"Stories are everywhere!" exclaims Ralph's teacher, and Hanlon proves it in her debut picture book. While Ralph's classmates eagerly scribble stories, he displays his creativity by finding excuses to leave the room. When Ralph complains that he can't write a story because "NOTHING happens to me," his friend Daisy replies, "Are you kidding?... I've written a ton of stories about you!" (one describes Ralph's nail-painting adventure: "then the teechr sed oooo no its prmanent marker!"). Eventually, Ralph finds inspiration in a memory of an encounter with an inchworm, and when it comes time to share his story, Ralph's classmates' questions prompt him to wildly embellish it, emphasizing the value of oral storytelling. Hanlon's loose, rudimentary watercolor and colored pencil cartoons are as authentically childlike as Ralph's voice; literary lions like Olivia and Babar decorate the walls of Ralph's classroom, speech bubbles provide humorous asides, and Ralph's wide, craggy line of a mouth easily conveys frustration, anger, nervousness, and confidence. A closing lineup of staple-bound books, among them When Milk Came Out of My Nose and The Smelly Band-Aid, prove that Ralph has left his writer's block behind. Ages 5-9. (Sept.)[Page ]. Copyright 2012 PWxyz LLC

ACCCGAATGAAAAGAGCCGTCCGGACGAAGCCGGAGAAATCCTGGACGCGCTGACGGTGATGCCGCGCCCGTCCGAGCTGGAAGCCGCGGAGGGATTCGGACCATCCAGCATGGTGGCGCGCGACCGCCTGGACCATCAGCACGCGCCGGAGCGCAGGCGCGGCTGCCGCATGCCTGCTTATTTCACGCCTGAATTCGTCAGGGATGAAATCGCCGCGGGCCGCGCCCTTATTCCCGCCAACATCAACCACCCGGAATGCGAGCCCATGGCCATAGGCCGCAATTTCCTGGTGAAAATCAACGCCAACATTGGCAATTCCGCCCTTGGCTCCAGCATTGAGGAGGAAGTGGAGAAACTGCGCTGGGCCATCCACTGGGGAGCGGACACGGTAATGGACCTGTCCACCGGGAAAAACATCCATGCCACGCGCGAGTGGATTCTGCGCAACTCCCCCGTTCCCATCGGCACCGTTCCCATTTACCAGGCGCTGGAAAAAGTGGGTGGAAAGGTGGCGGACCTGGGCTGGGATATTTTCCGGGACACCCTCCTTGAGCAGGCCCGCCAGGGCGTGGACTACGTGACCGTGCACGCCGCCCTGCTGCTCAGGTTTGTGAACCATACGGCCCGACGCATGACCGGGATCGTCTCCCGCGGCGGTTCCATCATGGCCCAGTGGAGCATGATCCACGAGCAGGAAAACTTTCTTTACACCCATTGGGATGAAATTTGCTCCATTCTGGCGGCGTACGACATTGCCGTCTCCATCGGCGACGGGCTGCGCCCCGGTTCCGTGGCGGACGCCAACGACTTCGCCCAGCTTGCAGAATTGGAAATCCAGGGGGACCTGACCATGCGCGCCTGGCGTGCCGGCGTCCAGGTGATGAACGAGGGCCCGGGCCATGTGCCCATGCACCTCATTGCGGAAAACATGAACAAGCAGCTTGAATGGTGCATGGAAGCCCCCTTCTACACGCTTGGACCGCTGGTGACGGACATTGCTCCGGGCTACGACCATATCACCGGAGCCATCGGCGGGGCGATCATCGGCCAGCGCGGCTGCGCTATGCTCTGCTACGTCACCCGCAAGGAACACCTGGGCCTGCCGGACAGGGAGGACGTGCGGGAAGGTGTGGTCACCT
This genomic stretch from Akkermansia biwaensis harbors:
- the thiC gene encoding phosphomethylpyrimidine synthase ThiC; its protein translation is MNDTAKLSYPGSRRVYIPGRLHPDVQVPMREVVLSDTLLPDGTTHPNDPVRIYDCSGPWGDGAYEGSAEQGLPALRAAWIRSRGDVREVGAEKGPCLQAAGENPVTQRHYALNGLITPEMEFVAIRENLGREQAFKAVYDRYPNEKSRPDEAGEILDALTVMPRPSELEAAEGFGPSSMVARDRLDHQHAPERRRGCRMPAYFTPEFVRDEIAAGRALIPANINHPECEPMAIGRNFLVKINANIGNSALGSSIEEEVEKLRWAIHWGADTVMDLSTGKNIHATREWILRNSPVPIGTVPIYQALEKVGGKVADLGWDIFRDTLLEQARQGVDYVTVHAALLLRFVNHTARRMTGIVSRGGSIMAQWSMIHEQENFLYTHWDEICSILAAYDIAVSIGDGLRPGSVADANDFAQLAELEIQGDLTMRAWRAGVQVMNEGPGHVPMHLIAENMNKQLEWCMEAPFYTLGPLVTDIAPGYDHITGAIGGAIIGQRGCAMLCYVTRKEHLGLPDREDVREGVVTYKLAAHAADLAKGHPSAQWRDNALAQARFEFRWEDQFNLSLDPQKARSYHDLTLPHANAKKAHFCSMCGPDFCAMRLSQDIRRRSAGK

K-Gr 3--Ralph's teacher says that stories are everywhere. His fellow students have no trouble finding them, telling them, and writing them down. However, Ralph's paper stays blank. Great storytelling examples surround him. Enticing bits of the other children's stories appear in speech bubbles around the room, while pieces of paper display their invented spelling. These are everyday occurrences, told and received enthusiastically. "Then Grandma gave me a cup of coffee and said, 'Don't tell your mother.'" "After that, I decided to hide my Halloween candy in my bed." Ralph's struggle comes to a climax when he's asked to tell the whole class his story. He drags himself to the front of the rug. His heart thumps. What happens next restores his self-confidence and introduces him to his own abundance of adventures. The watercolor and colored-pencil pictures are engaging, varied, and beautifully suited to the text. Ralph's tips and numerous book titles, found at the end of this story, are an inspiration. Pair this book with Tad Hills's Rocket Writes a Story (Random, 2012) for an excellent introduction to writing. A splendid debut.--Susan Weitz, formerly at Spencer-Van Etten School District, Spencer, NY[Page 91]. (c) Copyright 2012. Library Journals LLC, a wholly owned subsidiary of Media Source, Inc. No redistribution permitted.